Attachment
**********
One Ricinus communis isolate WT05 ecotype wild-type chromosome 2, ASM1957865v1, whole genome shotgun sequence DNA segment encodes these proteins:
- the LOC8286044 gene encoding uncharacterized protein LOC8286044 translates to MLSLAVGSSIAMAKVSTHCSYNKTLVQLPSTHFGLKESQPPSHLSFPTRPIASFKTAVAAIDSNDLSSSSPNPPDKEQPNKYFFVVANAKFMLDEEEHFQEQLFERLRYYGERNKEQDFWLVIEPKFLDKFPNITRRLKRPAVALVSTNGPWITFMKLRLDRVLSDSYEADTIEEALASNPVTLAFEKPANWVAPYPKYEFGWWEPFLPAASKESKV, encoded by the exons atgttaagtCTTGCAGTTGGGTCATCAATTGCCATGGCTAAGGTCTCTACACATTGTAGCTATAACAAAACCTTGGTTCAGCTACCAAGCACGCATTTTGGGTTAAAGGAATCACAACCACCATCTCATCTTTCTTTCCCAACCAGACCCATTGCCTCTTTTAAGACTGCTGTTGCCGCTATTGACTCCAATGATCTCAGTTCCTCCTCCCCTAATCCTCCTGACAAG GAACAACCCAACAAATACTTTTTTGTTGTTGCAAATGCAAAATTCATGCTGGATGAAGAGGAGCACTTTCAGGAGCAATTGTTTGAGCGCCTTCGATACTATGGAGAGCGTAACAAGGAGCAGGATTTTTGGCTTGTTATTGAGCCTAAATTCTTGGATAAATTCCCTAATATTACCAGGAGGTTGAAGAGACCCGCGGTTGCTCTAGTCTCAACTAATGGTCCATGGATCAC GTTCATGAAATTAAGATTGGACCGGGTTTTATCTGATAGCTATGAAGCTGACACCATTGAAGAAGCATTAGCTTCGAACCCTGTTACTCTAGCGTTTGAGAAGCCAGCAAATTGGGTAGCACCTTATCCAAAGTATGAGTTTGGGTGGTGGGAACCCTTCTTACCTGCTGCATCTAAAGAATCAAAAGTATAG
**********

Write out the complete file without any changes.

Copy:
One Ricinus communis isolate WT05 ecotype wild-type chromosome 2, ASM1957865v1, whole genome shotgun sequence DNA segment encodes these proteins:
- the LOC8286044 gene encoding uncharacterized protein LOC8286044 translates to MLSLAVGSSIAMAKVSTHCSYNKTLVQLPSTHFGLKESQPPSHLSFPTRPIASFKTAVAAIDSNDLSSSSPNPPDKEQPNKYFFVVANAKFMLDEEEHFQEQLFERLRYYGERNKEQDFWLVIEPKFLDKFPNITRRLKRPAVALVSTNGPWITFMKLRLDRVLSDSYEADTIEEALASNPVTLAFEKPANWVAPYPKYEFGWWEPFLPAASKESKV, encoded by the exons atgttaagtCTTGCAGTTGGGTCATCAATTGCCATGGCTAAGGTCTCTACACATTGTAGCTATAACAAAACCTTGGTTCAGCTACCAAGCACGCATTTTGGGTTAAAGGAATCACAACCACCATCTCATCTTTCTTTCCCAACCAGACCCATTGCCTCTTTTAAGACTGCTGTTGCCGCTATTGACTCCAATGATCTCAGTTCCTCCTCCCCTAATCCTCCTGACAAG GAACAACCCAACAAATACTTTTTTGTTGTTGCAAATGCAAAATTCATGCTGGATGAAGAGGAGCACTTTCAGGAGCAATTGTTTGAGCGCCTTCGATACTATGGAGAGCGTAACAAGGAGCAGGATTTTTGGCTTGTTATTGAGCCTAAATTCTTGGATAAATTCCCTAATATTACCAGGAGGTTGAAGAGACCCGCGGTTGCTCTAGTCTCAACTAATGGTCCATGGATCAC GTTCATGAAATTAAGATTGGACCGGGTTTTATCTGATAGCTATGAAGCTGACACCATTGAAGAAGCATTAGCTTCGAACCCTGTTACTCTAGCGTTTGAGAAGCCAGCAAATTGGGTAGCACCTTATCCAAAGTATGAGTTTGGGTGGTGGGAACCCTTCTTACCTGCTGCATCTAAAGAATCAAAAGTATAG